Irish campaigners have claimed that about 270 Palestinian children will be detained in Israeli prisons during the Eurovision Song Contest.
There are just days to go until the first semi-final in Tel Aviv.
Sadaka - the Ireland Palestine Alliance has claimed the majority of children will be held in Israeli prisons without charge.
They say: "At any given time, human rights organisations report that there are about 270 Palestinian children and teenagers in Israeli prisons.
"In the first few months of 2019, an average of 207 children - some as young as 10 - have been detained monthly.
"This means, on average, that over six children and teenagers are detained every day.
"By the end of this Eurovision week, then, it can be expected that a further 42 children will have been lifted by Israeli forces."
Sadaka is running a campaign called 'Nothing to Sing About' on Dublin buses to raise awareness.
It features a young Palestinian boy, Abdullah Dwaik, who was 12 in October 2017 when he was handcuffed and rounded up in Hebron.
His father, Badee, was in Ireland when his son was detained.
Israel is the only country in the world that has a military juvenile court system.
Éamonn Meehan, board member with Sadaka, said: "We know that Ireland has a long history with the Eurovision and that people enjoy watching it.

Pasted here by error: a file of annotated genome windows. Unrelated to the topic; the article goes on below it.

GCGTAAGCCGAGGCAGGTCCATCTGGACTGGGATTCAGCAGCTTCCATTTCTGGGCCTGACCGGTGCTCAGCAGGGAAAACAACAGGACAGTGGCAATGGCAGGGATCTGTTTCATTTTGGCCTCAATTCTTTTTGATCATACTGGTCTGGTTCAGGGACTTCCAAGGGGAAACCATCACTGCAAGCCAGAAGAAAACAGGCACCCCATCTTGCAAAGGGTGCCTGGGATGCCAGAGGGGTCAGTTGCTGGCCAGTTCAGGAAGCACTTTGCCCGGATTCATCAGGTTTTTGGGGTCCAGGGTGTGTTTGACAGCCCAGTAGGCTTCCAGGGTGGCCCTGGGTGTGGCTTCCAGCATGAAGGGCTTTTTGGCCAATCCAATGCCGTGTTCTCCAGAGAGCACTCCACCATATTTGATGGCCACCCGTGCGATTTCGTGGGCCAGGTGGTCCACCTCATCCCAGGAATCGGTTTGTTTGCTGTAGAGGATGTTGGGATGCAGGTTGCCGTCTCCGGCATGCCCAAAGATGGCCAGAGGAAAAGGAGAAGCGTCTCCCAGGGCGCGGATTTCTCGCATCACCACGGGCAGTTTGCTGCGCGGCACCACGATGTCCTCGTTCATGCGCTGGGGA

"However, when viewers tune in this year and see the glossy picture postcard views of Israel, we are asking them to also be aware that there are two states - a state of opportunity for Israeli children and a state of fear for Palestinian children.
"Israel has signed up to the UN Convention on the Rights of the Child, yet it violates it daily with impunity.
"The United Nations has condemned the continued arbitrary detention of Palestinian children by Israel saying the practice has become 'systematic and widely spread'.
"Yet, Israel can host the Eurovision and refer to those looking for fundamental human rights for Palestinians as extremists."
Meanwhile a number of veterans of the Irish movement against South African apartheid have called for an Irish boycott of this year's contest.
The competition is due to be held from May 14th - with the Grand Final on May 18th.
Ireland's Sarah McTernan is set to perform '22' on the night of the second semi-final.
Activists have called on Ms McTernan to "stand on the right side of history" and listen "to the call from the Palestinian people to do no harm, to not cross their picket line".
Critics say no Irish entry should be sent to Israel, in protest over the occupation of Palestinian territories.
RTÉ's Director-General Dee Forbes has previously said the broadcaster will not sanction any staff member who declines to travel to Israel to cover the event on conscientious grounds.
While the Irish Congress of Trade Unions (ICTU) has expressed support for conscientious objectors.
Main image: Cian McAllister,(17) Nour Abu Shabab (14) and Adam Abu Shabab (15) | Image: Sadaka, the Ireland Palestine Alliance/© Patrick Bolger